Category: 1934 : CHALLENGE N°15

http://www.christies.com/lotfinder/paintings/john-sutton-endeavour-and-rainbow-neck-and-5145066-details.aspxENDEAVOUR WINS FIRST RACE, A TEST OF MEN AND YACHTS; LEADS BY 2' 09"

NEWPORT, R. I., Sept. 17. - Endeavour won. The British yachtsman, T. O. M. Sopwith, aviator and amateur helmsman, sent his blue hulled craft around the course today 2mn 9s faster than Harold S. Vanderbilt could drive the Rainbow.

Endeavour started out in tow of the tender Utility, which almost turned into a submarine, and Mr. Sopwith‘s Diesel yacht Vita went to Utility's relief, passing a line to the challenger. Mr. Vanderbilt's yacht Vara had hold of Rainbow. Visibility was meagre. All around was the gray of the passing storm with a thin rain.
At the starting line it was much clearer than in shore. The rain let up there, and the horizon began thinning where the wind came from, showing a likelihood of the storm’s demise. The racers rode under bare poles, their precious sails kept dry under cover.

Parcours Course 1At 11 o'clock Old Sol began burning his way through the clouds, and blinking an assurance. The course signal was set on the committee yacht and the mark tug set out to plant the turning buoy. Up went Rainbow’s mainsail. She was ready quickly and off on her own.
Endeavour’s mainsail was not hoisted until twenty minutes before the time to start. Then it stuck when it was a third of the way up and it had be to hauled down. Endeavour had cast off the line from the Vita. A staysail was put on her to put her under control and she bore off the wind. Jim Taw, professional masthead man on Endeavour, was hauled aloft in a bo'sun chair to clear her mainsail halyard, which would not shake free, and was caught on something. Endeavour took a roll and Taw was knocked unconscious. He slunk in the narrow seat, his body pitched forward against the rope holding it.

Fortunately Endeavour remained fairly steady while he could be lowered to the deck. Ernest Moltzer, an amateur, ran forward and shouted: "Haul me up!".
He swung himself into the chair, was pulled up, and yanked free the halyard. Taw was revived and at work again in an hour.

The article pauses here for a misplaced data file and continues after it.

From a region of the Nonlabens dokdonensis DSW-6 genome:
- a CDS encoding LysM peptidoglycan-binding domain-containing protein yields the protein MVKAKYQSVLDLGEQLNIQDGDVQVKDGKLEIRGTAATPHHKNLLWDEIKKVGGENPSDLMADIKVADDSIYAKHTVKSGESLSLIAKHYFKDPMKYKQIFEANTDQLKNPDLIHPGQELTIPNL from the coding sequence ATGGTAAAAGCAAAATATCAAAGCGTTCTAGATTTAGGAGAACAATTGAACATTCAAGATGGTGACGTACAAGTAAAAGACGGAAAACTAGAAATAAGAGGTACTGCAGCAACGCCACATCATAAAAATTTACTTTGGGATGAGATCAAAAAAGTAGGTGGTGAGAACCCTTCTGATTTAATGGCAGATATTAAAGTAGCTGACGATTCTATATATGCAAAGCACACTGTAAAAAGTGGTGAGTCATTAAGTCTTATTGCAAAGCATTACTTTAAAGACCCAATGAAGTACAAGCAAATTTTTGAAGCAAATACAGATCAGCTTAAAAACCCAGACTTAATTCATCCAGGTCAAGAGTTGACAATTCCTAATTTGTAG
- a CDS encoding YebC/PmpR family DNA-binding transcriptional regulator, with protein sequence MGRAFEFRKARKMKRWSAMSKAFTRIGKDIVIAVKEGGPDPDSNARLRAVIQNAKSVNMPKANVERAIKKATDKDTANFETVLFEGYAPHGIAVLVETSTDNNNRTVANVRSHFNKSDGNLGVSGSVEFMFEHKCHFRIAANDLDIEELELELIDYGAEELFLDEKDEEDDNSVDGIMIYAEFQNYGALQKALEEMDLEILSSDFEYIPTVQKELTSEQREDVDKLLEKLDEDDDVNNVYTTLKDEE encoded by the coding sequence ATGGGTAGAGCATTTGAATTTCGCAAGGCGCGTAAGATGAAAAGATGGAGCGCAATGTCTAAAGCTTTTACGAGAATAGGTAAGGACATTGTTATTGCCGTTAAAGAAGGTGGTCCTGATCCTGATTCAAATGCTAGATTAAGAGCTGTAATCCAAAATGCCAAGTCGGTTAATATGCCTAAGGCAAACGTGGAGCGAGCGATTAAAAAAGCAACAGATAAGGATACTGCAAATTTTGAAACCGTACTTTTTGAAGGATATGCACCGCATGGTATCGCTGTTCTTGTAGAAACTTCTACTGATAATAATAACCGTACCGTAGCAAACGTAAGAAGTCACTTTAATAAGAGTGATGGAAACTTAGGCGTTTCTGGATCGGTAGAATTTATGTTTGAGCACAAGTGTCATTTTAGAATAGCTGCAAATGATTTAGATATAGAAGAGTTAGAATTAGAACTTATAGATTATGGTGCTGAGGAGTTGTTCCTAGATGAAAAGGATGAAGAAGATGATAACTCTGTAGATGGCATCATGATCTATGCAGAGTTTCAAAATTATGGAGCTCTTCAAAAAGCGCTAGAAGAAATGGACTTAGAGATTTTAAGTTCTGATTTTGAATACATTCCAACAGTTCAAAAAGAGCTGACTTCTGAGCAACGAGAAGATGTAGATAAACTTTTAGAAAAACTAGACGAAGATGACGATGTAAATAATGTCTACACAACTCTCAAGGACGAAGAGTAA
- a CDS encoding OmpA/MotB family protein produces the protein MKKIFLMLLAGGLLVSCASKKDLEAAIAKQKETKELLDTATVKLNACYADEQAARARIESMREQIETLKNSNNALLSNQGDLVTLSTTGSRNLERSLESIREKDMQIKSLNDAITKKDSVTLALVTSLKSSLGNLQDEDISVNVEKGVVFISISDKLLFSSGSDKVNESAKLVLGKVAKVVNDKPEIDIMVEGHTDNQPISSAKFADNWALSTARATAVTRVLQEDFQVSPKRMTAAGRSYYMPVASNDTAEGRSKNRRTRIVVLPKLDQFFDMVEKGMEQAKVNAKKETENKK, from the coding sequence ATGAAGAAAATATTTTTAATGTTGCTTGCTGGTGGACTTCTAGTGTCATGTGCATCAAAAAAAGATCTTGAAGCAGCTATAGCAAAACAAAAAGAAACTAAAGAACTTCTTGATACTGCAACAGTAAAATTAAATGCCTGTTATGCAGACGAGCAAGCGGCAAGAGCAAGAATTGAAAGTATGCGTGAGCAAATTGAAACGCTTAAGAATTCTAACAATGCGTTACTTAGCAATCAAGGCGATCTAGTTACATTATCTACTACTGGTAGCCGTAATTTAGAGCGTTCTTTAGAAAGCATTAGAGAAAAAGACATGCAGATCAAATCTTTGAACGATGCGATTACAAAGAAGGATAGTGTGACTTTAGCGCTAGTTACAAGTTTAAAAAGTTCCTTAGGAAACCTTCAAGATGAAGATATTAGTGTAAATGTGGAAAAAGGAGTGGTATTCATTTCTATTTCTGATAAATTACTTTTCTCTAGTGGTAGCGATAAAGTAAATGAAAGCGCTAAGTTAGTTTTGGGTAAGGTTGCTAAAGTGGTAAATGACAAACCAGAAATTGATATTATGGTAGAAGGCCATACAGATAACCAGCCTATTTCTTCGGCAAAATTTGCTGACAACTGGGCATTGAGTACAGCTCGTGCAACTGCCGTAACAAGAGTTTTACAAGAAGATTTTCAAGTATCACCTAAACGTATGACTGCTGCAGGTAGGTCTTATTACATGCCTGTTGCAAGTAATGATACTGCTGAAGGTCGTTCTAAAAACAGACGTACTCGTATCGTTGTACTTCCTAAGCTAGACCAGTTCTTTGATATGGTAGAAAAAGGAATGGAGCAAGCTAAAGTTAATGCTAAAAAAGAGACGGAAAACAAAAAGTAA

Both Yachts Are Ready.

Rainbow and Endeavor, America's Cup, 1934 By Stephen RenardIn the meantime a 15-minute postponement signal was run up by Chairman Edmund Lang on the committee yacht. It enabled Endeavour to get ready. Her mainsail was hauled up. At the warning signal, ten minutes before the delayed start, both were ready. Rainbow had on one of Weetamoe's new mainsails, stronger that Enterprise’s old ones. It was a little short on the foot. Endeavour's was a heavy-weather one. Both put on double head-rig. There was too much sea to carry Genoas to windward. They used their double-clew jibs.

Rainbow worked about for the start, Endeavour following her. Rainbow was trimmed down hard for a maneuvering battle. When Rainbow wheeled around for the start Endeavour turned in ahead of her. Endeavour was a bit too soon and had to bear off and then luff to clear the committee boat. Rainbow was going right on the signal. She had slightly the better of the start, although Endeavour's was a good one. Both were on the starboard tack. Rainbow, with her slight advantage, poked her nose into the windward lane. She began to get a slight back-wind from Endeavour and went about. Endeavour went with her.

Rainbow Pitches More.

Rainbow holding a slight lead over Endeavour during the windward legThey dived into one sea and rose on the next. Water splashed far up on their sails. Rainbow seemed to pitch more, but at times Endeavour made some high leaps. As they went further the seas were higher, the breeze less. Rainbow was leading a little, but Endeavour was working to windward. The clouds thickened and the sun became obscured. Then Rainbow began to draw out. At 12:38 P. M. she tacked. In two minutes and a half Rainbow crossed Endeavour’s bow and went about to weather of her. Endeavour tacked and Rainbow went around, covering her. They had gone six miles and a half.